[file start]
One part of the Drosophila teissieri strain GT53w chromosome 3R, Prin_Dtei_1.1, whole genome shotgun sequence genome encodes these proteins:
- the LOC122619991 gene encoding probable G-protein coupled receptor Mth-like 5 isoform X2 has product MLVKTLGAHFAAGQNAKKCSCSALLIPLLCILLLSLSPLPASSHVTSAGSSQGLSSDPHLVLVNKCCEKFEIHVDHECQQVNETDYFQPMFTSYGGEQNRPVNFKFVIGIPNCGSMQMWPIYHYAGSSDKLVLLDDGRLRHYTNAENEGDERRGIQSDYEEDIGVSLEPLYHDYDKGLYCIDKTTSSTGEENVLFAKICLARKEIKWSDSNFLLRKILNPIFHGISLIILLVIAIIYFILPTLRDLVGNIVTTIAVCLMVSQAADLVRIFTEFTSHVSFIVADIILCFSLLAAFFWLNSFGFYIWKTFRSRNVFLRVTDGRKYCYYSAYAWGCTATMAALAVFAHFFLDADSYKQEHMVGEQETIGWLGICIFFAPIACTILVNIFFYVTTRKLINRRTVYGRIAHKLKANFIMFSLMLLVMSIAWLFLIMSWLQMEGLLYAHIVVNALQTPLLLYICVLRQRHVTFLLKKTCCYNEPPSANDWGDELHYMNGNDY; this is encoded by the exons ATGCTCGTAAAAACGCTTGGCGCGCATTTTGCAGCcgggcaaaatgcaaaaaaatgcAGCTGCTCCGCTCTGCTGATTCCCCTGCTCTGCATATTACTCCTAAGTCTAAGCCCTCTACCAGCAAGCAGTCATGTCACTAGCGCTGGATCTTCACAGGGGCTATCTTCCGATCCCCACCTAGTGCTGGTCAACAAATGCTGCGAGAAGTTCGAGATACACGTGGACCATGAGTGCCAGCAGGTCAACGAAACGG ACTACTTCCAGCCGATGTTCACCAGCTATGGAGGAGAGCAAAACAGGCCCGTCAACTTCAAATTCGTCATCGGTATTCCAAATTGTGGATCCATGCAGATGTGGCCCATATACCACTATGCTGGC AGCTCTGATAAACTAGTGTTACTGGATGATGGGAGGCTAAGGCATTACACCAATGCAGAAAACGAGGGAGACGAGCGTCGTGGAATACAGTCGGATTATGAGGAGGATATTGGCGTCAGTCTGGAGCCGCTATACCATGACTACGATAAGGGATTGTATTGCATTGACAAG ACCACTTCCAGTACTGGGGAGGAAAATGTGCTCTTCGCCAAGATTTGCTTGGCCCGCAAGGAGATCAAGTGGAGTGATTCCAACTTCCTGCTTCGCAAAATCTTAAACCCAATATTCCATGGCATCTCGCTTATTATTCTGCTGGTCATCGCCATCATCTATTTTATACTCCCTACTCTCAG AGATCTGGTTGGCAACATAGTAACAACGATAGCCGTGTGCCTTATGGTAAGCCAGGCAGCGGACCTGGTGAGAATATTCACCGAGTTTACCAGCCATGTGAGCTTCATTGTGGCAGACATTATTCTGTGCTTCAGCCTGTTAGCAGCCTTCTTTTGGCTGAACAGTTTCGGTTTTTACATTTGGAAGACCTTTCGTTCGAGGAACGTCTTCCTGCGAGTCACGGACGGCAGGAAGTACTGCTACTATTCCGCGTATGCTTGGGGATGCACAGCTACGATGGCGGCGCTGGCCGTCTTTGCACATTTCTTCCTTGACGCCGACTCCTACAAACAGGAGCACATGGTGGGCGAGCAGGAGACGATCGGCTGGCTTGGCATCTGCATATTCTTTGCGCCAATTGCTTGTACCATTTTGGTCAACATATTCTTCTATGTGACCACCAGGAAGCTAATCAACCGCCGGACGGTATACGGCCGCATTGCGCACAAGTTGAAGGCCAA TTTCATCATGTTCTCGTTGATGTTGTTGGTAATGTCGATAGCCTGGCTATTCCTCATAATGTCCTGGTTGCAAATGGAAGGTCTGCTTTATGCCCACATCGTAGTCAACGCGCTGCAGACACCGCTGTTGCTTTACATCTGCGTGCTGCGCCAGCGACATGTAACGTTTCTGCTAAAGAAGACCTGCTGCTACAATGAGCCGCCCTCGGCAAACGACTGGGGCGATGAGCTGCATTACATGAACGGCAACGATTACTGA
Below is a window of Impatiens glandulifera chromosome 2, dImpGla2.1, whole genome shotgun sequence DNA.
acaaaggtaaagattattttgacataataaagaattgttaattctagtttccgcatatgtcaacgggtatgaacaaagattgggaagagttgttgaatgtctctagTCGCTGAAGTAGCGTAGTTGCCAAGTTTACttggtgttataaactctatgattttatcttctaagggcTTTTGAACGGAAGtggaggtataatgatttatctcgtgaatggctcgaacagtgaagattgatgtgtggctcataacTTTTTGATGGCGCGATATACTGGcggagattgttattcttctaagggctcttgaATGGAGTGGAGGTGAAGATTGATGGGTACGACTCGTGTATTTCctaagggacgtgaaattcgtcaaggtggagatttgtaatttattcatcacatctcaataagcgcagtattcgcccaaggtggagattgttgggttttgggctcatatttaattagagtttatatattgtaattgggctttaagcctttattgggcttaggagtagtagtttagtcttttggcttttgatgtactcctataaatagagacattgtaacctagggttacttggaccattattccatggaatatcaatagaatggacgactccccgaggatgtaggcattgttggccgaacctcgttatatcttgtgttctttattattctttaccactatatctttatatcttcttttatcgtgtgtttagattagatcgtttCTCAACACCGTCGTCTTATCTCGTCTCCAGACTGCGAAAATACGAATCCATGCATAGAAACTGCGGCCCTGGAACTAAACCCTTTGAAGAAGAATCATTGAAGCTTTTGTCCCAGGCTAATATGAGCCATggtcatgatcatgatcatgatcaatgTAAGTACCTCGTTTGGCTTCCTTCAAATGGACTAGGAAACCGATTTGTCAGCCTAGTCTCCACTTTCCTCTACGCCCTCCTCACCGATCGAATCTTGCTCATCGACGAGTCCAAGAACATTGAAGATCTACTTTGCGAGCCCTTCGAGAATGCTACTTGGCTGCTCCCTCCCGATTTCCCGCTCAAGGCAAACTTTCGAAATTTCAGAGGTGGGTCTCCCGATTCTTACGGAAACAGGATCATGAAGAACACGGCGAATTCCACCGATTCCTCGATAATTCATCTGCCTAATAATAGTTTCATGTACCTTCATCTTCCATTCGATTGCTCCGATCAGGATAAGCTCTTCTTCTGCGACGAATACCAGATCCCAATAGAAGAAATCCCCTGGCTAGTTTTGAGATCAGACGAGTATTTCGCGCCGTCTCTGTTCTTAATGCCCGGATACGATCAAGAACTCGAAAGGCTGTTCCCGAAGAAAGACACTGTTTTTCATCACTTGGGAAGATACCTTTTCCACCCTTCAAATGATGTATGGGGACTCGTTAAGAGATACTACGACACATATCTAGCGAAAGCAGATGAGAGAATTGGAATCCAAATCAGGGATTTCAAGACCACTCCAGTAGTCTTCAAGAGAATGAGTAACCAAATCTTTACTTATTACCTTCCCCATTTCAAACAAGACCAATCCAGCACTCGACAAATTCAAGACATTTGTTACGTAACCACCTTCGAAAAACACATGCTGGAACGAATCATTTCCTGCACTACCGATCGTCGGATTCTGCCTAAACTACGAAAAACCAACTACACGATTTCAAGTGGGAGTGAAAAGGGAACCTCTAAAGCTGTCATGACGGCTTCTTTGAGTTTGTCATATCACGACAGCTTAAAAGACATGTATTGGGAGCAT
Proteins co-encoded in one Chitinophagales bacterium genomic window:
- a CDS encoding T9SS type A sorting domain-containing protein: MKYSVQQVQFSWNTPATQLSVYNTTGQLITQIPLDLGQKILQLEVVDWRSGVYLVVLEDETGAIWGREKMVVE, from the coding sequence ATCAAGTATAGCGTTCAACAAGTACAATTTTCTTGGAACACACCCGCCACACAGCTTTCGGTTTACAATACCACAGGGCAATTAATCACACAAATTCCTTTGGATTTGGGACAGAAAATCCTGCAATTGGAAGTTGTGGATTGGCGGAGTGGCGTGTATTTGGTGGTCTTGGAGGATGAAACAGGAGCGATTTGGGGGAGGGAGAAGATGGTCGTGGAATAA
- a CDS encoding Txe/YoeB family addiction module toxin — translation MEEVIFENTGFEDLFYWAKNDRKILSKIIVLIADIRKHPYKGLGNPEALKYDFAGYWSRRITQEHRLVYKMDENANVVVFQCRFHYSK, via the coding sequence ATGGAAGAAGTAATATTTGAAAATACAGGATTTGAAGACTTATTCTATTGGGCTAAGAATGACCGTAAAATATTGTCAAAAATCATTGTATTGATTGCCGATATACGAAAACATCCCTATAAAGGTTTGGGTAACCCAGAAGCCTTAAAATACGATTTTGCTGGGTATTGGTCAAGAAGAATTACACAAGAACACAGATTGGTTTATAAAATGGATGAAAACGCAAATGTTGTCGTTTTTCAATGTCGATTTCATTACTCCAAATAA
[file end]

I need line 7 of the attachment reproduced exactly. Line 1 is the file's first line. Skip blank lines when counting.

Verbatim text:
- a CDS encoding Txe/YoeB family addiction module toxin — translation MEEVIFENTGFEDLFYWAKNDRKILSKIIVLIADIRKHPYKGLGNPEALKYDFAGYWSRRITQEHRLVYKMDENANVVVFQCRFHYSK, via the coding sequence ATGGAAGAAGTAATATTTGAAAATACAGGATTTGAAGACTTATTCTATTGGGCTAAGAATGACCGTAAAATATTGTCAAAAATCATTGTATTGATTGCCGATATACGAAAACATCCCTATAAAGGTTTGGGTAACCCAGAAGCCTTAAAATACGATTTTGCTGGGTATTGGTCAAGAAGAATTACACAAGAACACAGATTGGTTTATAAAATGGATGAAAACGCAAATGTTGTCGTTTTTCAATGTCGATTTCATTACTCCAAATAA